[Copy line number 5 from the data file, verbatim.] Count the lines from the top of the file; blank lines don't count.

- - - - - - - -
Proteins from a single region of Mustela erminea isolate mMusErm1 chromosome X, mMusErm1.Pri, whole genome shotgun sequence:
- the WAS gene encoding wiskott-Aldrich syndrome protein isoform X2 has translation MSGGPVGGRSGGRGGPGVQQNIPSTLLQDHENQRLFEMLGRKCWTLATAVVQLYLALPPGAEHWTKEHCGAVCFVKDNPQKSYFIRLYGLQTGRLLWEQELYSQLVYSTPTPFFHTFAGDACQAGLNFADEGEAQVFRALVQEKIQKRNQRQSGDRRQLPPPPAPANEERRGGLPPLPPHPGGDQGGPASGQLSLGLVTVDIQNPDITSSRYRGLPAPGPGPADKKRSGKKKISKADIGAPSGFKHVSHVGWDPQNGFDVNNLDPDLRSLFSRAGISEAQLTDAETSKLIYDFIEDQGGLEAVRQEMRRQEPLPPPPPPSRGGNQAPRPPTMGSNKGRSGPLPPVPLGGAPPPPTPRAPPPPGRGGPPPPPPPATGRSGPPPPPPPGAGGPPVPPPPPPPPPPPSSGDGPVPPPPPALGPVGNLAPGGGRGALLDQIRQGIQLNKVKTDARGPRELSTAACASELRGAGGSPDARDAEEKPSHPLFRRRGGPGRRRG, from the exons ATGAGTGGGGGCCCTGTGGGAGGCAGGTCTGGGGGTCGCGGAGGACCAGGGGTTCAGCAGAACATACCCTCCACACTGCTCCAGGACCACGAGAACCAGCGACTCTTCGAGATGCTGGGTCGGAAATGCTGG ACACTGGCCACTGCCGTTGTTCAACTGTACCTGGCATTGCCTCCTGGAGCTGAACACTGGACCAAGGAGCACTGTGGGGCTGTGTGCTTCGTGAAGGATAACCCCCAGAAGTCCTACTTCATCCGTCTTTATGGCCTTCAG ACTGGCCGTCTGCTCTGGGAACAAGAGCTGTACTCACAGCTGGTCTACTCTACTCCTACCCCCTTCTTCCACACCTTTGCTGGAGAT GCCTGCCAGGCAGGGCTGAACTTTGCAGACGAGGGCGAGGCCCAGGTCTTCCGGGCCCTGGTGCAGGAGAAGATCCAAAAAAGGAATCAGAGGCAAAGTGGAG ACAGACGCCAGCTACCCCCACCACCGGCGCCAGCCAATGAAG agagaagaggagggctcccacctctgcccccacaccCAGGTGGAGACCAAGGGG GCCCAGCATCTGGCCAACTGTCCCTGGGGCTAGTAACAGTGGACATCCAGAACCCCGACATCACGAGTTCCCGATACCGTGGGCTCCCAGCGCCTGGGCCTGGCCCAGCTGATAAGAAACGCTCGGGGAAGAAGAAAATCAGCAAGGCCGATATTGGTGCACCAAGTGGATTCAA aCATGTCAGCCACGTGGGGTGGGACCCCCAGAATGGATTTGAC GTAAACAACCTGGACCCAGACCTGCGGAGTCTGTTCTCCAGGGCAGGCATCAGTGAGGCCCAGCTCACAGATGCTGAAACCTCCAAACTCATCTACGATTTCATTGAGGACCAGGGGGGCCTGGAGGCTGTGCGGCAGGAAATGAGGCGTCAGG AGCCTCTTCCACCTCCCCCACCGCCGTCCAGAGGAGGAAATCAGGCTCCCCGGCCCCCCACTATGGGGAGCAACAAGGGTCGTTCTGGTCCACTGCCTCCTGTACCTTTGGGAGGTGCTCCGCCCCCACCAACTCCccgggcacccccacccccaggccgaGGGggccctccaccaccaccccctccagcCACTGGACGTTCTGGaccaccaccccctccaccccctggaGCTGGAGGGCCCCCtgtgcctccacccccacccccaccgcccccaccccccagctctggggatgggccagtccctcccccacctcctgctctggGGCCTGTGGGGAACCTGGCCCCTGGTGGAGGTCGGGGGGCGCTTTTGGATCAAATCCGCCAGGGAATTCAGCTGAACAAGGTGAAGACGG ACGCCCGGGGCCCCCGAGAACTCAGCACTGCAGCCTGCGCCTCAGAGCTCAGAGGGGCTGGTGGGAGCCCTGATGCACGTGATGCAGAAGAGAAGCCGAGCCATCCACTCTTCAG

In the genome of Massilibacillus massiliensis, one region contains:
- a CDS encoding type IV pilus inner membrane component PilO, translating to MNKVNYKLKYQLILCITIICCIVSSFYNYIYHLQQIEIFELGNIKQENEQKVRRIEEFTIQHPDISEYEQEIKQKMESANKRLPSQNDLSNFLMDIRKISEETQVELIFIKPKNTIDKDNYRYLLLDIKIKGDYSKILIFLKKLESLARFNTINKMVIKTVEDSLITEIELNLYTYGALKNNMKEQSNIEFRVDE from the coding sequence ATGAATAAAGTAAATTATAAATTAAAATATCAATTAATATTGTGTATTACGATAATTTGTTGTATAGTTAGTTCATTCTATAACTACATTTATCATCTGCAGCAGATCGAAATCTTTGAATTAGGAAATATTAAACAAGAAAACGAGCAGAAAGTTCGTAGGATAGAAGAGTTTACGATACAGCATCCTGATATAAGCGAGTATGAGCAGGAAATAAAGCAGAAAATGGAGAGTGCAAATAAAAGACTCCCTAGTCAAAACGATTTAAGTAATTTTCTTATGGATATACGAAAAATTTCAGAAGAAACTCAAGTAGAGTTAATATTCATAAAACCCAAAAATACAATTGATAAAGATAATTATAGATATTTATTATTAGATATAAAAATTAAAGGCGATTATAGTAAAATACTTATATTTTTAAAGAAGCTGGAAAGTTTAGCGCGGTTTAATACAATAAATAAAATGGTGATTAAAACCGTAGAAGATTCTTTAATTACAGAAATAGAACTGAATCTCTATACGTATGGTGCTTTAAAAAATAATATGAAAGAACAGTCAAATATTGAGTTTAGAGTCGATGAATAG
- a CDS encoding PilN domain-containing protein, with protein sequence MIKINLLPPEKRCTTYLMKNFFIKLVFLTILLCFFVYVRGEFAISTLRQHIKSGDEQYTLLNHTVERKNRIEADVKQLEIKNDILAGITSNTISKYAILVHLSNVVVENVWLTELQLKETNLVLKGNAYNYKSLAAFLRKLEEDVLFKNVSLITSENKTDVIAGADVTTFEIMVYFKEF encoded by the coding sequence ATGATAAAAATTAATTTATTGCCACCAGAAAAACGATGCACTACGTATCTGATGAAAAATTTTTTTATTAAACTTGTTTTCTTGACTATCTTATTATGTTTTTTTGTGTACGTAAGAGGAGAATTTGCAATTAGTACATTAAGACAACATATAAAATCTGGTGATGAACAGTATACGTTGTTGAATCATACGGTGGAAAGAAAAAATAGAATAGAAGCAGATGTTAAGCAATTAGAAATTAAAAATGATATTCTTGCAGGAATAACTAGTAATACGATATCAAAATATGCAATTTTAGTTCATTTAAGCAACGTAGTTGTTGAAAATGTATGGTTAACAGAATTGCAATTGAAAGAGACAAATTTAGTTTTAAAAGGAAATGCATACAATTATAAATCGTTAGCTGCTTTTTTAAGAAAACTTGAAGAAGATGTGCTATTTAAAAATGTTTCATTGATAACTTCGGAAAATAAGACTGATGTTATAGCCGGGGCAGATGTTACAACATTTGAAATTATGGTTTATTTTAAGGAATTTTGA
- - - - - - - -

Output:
- a CDS encoding PilN domain-containing protein, with protein sequence MIKINLLPPEKRCTTYLMKNFFIKLVFLTILLCFFVYVRGEFAISTLRQHIKSGDEQYTLLNHTVERKNRIEADVKQLEIKNDILAGITSNTISKYAILVHLSNVVVENVWLTELQLKETNLVLKGNAYNYKSLAAFLRKLEEDVLFKNVSLITSENKTDVIAGADVTTFEIMVYFKEF encoded by the coding sequence ATGATAAAAATTAATTTATTGCCACCAGAAAAACGATGCACTACGTATCTGATGAAAAATTTTTTTATTAAACTTGTTTTCTTGACTATCTTATTATGTTTTTTTGTGTACGTAAGAGGAGAATTTGCAATTAGTACATTAAGACAACATATAAAATCTGGTGATGAACAGTATACGTTGTTGAATCATACGGTGGAAAGAAAAAATAGAATAGAAGCAGATGTTAAGCAATTAGAAATTAAAAATGATATTCTTGCAGGAATAACTAGTAATACGATATCAAAATATGCAATTTTAGTTCATTTAAGCAACGTAGTTGTTGAAAATGTATGGTTAACAGAATTGCAATTGAAAGAGACAAATTTAGTTTTAAAAGGAAATGCATACAATTATAAATCGTTAGCTGCTTTTTTAAGAAAACTTGAAGAAGATGTGCTATTTAAAAATGTTTCATTGATAACTTCGGAAAATAAGACTGATGTTATAGCCGGGGCAGATGTTACAACATTTGAAATTATGGTTTATTTTAAGGAATTTTGA